When I first heard about the town hall, I was elated. The NAACP surely was going to finally make a firm commitment to helping LGBT people of color in the quest for equality. This joy would be short lived, however, after I read about the town hall. Instead, I was left to wonder when civil rights organizations like the NAACP are going to start asserting some leadership.
Although the panel included lesbian actress/comedian Wanda Sykes, gay CNN anchor Don Lemon, and civil rights activist and NAACP Chairman Emeritus Julian Bond, there was no representation from the bisexual and transgender community. Instead of seizing an opportunity to have open and frank dialogue about the issues affecting the whole LGBT community, a critical segment of the population and their legitimate concerns were absent from the conversation.
Seeing that there is a dearth of research about the black bisexual and transgender community, their participation in the town hall was critical. A quick examination of what we do know about the transgender community reveals that they earn an estimated $10,000 less a year than the general population, according to a study by the National Center for Transgender Equality and the National Gay and Lesbian Task Force. Additionally, transgender individuals face high levels of discrimination and violence. On the other hand, most of the research about the bisexual community largely focuses on the issue of HIV/AIDS.
This quick examination sure raises red flags for me and makes me eager to know what other issues the bisexual and transgender community is facing. Knowing that people of color face a number of obstacles achieving economic security, educational attainment, and affordable health care, LGBT people of color are surely facing additional sets of barriers. So why was this population not represented? Their experiences and the issues they face are just as important as those of gay and lesbian individuals.
Yes, it is no secret that the Black community has issues with acceptance of homosexuality. Nevertheless, the town hall was not a plea for acceptance but a medium to learn about how to help the LGBT community achieve the equality it deserves. Leaving out important members of the community is not a step toward equality but a step back from equality.
With that said, I applaud the NAACP’s efforts to better understand the needs of the Black LGBT community. This is the beginning of what I am sure will be a meaningful relationship with the LGBT community. The NAACP is an organization of honor and distinction for its work on civil rights and a natural ally for the LGBT community. And while the NAACP may be late to the LGBT equality rodeo, they should not tread lightly. Inclusion of all LGBT individuals is crucial and vital to the fight for equality. Now is not the time to point fingers and dwell on the past.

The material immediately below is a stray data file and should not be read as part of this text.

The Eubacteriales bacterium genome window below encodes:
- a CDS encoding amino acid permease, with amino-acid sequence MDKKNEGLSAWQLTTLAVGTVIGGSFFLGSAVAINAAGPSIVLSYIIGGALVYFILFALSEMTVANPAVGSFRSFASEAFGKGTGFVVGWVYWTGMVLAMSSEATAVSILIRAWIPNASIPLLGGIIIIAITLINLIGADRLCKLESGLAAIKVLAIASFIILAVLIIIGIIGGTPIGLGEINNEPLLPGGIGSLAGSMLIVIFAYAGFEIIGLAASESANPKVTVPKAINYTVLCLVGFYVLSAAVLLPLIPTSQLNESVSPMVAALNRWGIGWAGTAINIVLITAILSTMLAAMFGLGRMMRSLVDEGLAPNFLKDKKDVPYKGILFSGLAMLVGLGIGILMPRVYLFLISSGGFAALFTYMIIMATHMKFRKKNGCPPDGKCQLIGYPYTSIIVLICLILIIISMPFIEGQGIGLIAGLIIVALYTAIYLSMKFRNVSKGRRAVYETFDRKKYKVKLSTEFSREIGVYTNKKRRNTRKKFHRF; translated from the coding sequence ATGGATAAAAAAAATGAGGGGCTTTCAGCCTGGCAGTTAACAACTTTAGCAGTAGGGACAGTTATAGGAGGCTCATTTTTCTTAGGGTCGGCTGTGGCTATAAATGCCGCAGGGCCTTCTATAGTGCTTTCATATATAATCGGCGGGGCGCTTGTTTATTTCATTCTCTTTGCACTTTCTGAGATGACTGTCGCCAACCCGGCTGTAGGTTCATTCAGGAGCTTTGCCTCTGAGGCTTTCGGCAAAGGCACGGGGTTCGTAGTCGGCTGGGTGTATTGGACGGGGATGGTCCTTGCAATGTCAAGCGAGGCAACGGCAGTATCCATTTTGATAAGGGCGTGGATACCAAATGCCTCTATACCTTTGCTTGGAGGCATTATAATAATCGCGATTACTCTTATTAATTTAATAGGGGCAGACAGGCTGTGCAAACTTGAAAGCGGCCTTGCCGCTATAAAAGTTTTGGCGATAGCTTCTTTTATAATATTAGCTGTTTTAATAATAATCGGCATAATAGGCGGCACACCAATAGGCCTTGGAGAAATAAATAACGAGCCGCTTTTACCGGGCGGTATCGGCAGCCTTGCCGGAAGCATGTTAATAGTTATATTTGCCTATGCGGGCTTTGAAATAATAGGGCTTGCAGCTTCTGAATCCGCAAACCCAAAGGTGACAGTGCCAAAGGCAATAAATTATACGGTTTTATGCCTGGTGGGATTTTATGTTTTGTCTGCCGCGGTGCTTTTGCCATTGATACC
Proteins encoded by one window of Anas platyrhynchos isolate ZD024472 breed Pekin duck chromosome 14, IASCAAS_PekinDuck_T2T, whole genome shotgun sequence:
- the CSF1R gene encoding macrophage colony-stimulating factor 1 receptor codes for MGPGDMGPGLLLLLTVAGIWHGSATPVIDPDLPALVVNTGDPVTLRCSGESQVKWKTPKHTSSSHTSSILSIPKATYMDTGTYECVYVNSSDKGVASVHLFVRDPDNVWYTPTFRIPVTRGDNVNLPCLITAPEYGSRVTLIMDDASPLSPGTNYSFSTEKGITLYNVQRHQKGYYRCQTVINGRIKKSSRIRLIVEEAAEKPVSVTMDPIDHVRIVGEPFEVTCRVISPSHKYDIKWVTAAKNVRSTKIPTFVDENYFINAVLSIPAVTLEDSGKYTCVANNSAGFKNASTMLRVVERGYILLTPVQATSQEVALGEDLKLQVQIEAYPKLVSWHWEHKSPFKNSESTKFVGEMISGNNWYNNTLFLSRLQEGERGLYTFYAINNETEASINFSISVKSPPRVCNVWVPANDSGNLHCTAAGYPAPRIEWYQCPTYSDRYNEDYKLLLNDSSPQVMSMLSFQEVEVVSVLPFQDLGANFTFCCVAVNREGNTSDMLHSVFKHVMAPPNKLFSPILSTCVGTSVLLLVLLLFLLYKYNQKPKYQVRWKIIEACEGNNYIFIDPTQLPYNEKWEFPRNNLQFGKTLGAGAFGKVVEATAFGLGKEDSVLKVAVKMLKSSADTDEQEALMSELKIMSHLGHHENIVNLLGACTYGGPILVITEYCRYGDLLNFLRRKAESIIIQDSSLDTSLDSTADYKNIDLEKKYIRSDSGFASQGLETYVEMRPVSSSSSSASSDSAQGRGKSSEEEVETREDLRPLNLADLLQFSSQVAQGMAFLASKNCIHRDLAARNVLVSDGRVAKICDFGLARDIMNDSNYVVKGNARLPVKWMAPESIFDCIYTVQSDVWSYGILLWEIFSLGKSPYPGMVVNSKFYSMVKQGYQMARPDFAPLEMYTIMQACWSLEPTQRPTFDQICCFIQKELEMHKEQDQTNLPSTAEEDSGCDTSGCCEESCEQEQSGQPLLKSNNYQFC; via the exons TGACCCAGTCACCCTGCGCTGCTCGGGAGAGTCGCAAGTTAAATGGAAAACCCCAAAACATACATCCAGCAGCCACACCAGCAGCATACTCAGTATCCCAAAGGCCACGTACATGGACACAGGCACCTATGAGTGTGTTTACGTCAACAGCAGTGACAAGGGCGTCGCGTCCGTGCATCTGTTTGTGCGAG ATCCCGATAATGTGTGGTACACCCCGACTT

Some may think that race is an old tired argument that is just used to get under the skin of Whites when people of color (particularly African Americans) try to justify keeping welfare and public assistant programs. That race doesn’t matter anymore, especially in the post-Civil Rights Era. Well, just because laws were passed to give “equality” and a Black man was elected president—the issue of race did not disappear. Overall, as a society we seem to forget the years of systematic racism that African Americans had to endure before we were given “equality.”
In a capitalistic society we would be naïve to think that wealth and race do not affect one another. African Americans have always been economically deprived and the passage of legislation to grant equality could do nothing to correct this wrong. Why? Because race and the factors surrounding it were never fully discussed and resolved. We as Americans don’t want to go down that slippery slope because it may open some old wounds and flair emotions.
But I ask, why not if it helps to bring equality to all people? Last night on The Rachel Maddow Show, guest host Melissa Harris-Perry (@MHarrisPerry) conducted an excellent analysis of the racial wealth gap. Conversations such as this one are sorely needed and much overdue. Turning a blind eye to glaring problems will not solve the problem. Race will continue to be an issue until we continuously have open conversations like these and work towards solutions, whatever they may be.